- 12 Dezember 2017
Munich Colloquium – Prof. Sheila Jasanoff
12 Dezember 2017
Human Futures and Future Humans: Governing Disruptive Technologies
We are delighted to announce the next Munich Colloquium on Technology in Society. On Tuesday, 12 December, Prof. Sheila Jasanoff will give a talk on „Human Futures and Future Humans: Governing Disruptive Technologies”
5:00 pm, Vorhoelzer Forum (Arcisstr. 21)
Powerful new technologies that are just around the corner—gene editing, autonomous vehicles, deep learning machines, for instance—promise to change the human future into one that is unimaginably swifter, smarter, more efficient, and freer from pain, disease, and early death than the present we currently inhabit. Less talked about are the consequences for future humans: what sorts of entities will we be when we are even more linked and networked, recorded in vast data systems, subjected to targeted biological manipulation, and dependent on thinking machines for much of our day to day activity? In this talk, I will review today’s approaches to preserving the integrity of the human and consider how that concept might have meaning in the science fiction world that is spread out before us.
Sheila Jasanoff is Pforzheimer Professor of Science and Technology Studies (MCTS) and Director of the Harvard Program on Science, Technology, and Society at Harvard University’s John F. Kennedy School of Government, where she also holds affiliation with Harvard Law School and the Department of History of Science. Her longstanding research interests center on the interactions of law, science, and politics in democratic societies. She is particularly concerned with the construction of public reason in various cultural contexts, and with the role of science and technology in globalization. Specific areas of work include science and the courts; environmental regulation and risk management; emerging biotechnologies; comparative public policy; social studies of science and technology; and science and technology policy. Before joining Harvard, she was Professor of Science Policy and Law and founding chair of the Department of Science and Technology Studies at Cornell University. She has published more than 120 articles and book chapters and authored or edited numerous books, including Risk Management and Political Culture (1985); The Fifth Branch: Science Advisers as Policymakers (1990); Learning from Disaster: Risk Management After Bhopal (1994); States of Knowledge: The Co-Production of Science and Social Order (2004); Earthly Politics: Local and Global in Environmental Governance; Designs on Nature: Science and Democracy in Europe and the United States (2005); Reframing Rights: Bioconstitutionalism in the Genetic Age (2011); Dreamscapes of Modernity: Sociotechnical Imaginaries and the Fabrication of Power (2015); and, most recently, The Ethics of Invention (2016). Her book Science at the Bar: Law, Science and Technology in America (1995) received the Don K. Price award of the American Political Science Association, Section on Science, Technology, and Environmental Politics, for the best book on science and politics (1998). An essay collection with several of her key works over the decades, Science and Public Reason, appeared in 2012. Jasanoff’s edited volumes have helped to establish and shape MCTS as a distinct field of inquiry. In 1995, she served as co-editor of the Handbook of Science and Technology Studies. Her books have been translated into half a dozen languages, including French, Italian, Chinese, Japanese, and Korean. Jasanoff’s work has been recognized with many awards and honors, including an honorary doctorate from the University of Twente, an Ehrenkreuz from the Government of Austria, the Sarton medal in history of science of the University of Ghent, a Guggenheim Fellowship, membership in the Royal Danish Academy of Arts and Letters, and the Reimar Lüst Award by the Alexander v. Humboldt Foundation for her contributions to academic and cultural relations between Germany and the US through her research.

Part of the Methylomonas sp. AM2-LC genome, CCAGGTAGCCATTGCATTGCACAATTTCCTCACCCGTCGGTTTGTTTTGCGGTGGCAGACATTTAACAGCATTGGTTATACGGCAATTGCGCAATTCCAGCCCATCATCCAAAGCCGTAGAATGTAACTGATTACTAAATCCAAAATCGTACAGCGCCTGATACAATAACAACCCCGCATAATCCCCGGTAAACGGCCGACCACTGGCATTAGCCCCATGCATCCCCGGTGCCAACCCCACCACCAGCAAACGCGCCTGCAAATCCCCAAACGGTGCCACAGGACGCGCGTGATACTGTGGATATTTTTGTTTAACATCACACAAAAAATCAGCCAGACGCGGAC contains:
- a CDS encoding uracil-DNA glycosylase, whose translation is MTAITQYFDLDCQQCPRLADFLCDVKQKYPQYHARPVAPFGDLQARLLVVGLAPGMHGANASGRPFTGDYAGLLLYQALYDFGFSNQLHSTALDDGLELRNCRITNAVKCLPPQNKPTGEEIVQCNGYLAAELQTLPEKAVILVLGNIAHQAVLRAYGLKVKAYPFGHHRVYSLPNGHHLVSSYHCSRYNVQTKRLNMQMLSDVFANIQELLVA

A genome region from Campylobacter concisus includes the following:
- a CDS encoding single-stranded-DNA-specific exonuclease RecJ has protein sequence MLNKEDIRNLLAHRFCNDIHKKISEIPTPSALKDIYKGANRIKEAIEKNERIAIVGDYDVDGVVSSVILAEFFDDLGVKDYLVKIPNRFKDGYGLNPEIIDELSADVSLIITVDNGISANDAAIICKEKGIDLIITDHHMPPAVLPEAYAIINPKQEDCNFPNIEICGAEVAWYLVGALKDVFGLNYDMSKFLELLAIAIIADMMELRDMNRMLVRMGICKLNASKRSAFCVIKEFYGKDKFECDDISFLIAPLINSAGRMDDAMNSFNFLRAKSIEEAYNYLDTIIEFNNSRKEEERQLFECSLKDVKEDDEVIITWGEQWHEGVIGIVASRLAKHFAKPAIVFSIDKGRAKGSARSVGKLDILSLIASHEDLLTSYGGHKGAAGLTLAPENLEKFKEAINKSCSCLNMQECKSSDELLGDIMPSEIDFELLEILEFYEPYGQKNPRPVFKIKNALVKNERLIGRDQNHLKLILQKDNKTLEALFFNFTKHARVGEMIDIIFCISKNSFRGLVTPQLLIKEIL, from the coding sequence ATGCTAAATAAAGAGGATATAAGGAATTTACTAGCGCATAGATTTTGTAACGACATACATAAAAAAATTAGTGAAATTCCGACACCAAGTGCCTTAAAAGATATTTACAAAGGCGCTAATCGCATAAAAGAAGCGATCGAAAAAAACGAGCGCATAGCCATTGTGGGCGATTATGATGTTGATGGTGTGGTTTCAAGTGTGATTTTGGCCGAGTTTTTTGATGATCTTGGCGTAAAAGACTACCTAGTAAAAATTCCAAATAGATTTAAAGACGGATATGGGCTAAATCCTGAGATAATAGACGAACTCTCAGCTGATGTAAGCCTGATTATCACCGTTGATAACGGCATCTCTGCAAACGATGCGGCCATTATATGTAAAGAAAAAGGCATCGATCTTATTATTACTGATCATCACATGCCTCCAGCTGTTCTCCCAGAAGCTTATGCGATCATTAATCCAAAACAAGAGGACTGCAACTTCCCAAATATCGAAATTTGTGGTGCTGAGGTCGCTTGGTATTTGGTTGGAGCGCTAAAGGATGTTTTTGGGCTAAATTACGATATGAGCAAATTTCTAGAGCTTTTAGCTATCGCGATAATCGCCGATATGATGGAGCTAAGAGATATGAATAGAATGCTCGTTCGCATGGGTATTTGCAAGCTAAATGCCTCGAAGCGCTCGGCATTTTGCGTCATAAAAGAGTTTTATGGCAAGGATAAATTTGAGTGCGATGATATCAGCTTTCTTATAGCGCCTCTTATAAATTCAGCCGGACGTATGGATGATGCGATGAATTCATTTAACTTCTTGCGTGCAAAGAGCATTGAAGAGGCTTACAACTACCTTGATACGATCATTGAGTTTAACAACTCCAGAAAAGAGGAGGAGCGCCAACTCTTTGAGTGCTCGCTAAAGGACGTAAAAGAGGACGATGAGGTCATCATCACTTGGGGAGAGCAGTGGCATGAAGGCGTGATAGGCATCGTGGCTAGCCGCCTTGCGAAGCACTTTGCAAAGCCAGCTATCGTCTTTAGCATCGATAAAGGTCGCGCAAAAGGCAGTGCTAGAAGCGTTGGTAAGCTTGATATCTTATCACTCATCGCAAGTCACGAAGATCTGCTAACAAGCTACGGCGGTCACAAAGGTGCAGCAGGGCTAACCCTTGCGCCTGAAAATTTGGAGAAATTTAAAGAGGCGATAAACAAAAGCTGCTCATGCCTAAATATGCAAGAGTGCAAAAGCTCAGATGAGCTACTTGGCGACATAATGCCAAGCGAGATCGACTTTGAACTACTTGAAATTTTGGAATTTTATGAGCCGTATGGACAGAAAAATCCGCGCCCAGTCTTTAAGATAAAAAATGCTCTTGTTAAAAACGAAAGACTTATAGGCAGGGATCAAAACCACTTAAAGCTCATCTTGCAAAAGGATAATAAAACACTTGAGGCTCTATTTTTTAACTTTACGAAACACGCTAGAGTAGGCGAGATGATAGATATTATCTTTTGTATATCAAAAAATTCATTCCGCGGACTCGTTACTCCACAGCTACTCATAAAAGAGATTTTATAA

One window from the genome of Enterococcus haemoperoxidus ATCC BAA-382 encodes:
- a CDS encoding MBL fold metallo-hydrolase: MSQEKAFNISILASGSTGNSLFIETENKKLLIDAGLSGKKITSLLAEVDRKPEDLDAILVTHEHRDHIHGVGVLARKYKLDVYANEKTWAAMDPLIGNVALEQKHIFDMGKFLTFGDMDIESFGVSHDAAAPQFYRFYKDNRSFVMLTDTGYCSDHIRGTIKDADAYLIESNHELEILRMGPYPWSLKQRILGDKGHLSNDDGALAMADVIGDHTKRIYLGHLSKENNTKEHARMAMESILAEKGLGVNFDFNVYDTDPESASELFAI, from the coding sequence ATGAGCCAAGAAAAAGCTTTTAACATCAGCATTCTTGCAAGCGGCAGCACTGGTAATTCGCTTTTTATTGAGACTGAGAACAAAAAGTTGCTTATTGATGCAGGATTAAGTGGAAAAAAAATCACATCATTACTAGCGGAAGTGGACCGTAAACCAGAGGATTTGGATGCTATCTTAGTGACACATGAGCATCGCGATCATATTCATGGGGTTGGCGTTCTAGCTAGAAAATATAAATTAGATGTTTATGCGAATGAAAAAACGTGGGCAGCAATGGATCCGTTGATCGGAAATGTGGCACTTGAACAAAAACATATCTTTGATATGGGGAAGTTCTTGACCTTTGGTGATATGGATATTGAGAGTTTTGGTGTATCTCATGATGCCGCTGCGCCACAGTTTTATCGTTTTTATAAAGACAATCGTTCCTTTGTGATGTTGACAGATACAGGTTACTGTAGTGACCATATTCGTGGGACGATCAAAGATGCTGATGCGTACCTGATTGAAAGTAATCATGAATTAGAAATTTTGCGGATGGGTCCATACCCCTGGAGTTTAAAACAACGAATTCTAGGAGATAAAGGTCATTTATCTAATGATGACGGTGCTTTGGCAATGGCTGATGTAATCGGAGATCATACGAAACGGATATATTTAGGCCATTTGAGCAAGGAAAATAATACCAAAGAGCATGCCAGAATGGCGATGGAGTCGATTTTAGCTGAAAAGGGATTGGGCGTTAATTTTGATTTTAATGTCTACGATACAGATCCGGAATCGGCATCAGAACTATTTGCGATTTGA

The Munich Colloquium on Technology in Society is designed as a series of public lectures. These lectures will be held by defining figures in the area of Science and Technology Studies and explore key issues on the crossroads of science, knowledge, technology, and social life. We look forward to welcoming you!